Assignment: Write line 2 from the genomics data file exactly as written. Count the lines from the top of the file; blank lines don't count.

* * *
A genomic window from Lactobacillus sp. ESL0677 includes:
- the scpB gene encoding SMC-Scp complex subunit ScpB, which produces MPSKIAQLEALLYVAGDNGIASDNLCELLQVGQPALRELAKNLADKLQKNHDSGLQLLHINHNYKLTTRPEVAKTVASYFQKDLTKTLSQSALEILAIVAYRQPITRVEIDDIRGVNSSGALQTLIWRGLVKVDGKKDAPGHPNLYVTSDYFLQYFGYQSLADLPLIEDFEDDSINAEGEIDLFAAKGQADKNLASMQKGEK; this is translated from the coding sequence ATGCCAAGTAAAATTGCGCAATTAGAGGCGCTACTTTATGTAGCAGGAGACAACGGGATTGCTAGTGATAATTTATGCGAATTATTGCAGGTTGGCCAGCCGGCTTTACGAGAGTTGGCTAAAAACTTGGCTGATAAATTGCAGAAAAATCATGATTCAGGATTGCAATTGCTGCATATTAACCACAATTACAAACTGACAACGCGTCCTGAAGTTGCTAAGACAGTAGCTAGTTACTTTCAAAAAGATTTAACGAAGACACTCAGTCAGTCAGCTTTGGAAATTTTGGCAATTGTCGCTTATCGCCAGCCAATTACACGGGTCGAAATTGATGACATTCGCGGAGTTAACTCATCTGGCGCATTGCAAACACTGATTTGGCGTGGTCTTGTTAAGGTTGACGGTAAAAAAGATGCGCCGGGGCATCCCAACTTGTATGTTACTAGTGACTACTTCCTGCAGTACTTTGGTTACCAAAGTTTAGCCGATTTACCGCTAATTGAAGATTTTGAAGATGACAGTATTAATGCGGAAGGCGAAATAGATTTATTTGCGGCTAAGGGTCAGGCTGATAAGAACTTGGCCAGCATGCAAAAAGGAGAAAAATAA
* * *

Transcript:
- the scpB gene encoding SMC-Scp complex subunit ScpB, which produces MPSKIAQLEALLYVAGDNGIASDNLCELLQVGQPALRELAKNLADKLQKNHDSGLQLLHINHNYKLTTRPEVAKTVASYFQKDLTKTLSQSALEILAIVAYRQPITRVEIDDIRGVNSSGALQTLIWRGLVKVDGKKDAPGHPNLYVTSDYFLQYFGYQSLADLPLIEDFEDDSINAEGEIDLFAAKGQADKNLASMQKGEK; this is translated from the coding sequence ATGCCAAGTAAAATTGCGCAATTAGAGGCGCTACTTTATGTAGCAGGAGACAACGGGATTGCTAGTGATAATTTATGCGAATTATTGCAGGTTGGCCAGCCGGCTTTACGAGAGTTGGCTAAAAACTTGGCTGATAAATTGCAGAAAAATCATGATTCAGGATTGCAATTGCTGCATATTAACCACAATTACAAACTGACAACGCGTCCTGAAGTTGCTAAGACAGTAGCTAGTTACTTTCAAAAAGATTTAACGAAGACACTCAGTCAGTCAGCTTTGGAAATTTTGGCAATTGTCGCTTATCGCCAGCCAATTACACGGGTCGAAATTGATGACATTCGCGGAGTTAACTCATCTGGCGCATTGCAAACACTGATTTGGCGTGGTCTTGTTAAGGTTGACGGTAAAAAAGATGCGCCGGGGCATCCCAACTTGTATGTTACTAGTGACTACTTCCTGCAGTACTTTGGTTACCAAAGTTTAGCCGATTTACCGCTAATTGAAGATTTTGAAGATGACAGTATTAATGCGGAAGGCGAAATAGATTTATTTGCGGCTAAGGGTCAGGCTGATAAGAACTTGGCCAGCATGCAAAAAGGAGAAAAATAA